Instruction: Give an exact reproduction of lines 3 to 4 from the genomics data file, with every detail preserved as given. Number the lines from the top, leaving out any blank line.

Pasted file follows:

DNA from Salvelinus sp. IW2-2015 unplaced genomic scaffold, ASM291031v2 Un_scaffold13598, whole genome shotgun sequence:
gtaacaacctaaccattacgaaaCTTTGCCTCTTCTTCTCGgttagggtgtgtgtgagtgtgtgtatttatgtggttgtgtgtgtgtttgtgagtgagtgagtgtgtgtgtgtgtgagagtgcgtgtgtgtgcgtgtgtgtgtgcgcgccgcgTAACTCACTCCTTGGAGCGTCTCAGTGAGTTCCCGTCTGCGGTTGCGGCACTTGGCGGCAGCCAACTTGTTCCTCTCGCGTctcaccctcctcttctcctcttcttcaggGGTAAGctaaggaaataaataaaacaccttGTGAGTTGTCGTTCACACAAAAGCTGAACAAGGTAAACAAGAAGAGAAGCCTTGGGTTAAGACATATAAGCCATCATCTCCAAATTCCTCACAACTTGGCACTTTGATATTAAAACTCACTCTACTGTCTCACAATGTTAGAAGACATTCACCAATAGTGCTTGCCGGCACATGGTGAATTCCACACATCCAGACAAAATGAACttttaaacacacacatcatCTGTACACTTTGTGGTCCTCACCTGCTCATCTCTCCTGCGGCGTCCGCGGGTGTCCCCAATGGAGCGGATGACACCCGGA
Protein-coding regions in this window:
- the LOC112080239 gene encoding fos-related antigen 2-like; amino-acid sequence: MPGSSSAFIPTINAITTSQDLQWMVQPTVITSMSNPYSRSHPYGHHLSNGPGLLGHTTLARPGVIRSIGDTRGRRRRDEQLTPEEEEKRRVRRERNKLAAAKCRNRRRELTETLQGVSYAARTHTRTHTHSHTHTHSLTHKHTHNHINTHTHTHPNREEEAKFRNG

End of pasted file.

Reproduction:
Protein-coding regions in this window:
- the LOC112080239 gene encoding fos-related antigen 2-like; amino-acid sequence: MPGSSSAFIPTINAITTSQDLQWMVQPTVITSMSNPYSRSHPYGHHLSNGPGLLGHTTLARPGVIRSIGDTRGRRRRDEQLTPEEEEKRRVRRERNKLAAAKCRNRRRELTETLQGVSYAARTHTRTHTHSHTHTHSLTHKHTHNHINTHTHTHPNREEEAKFRNG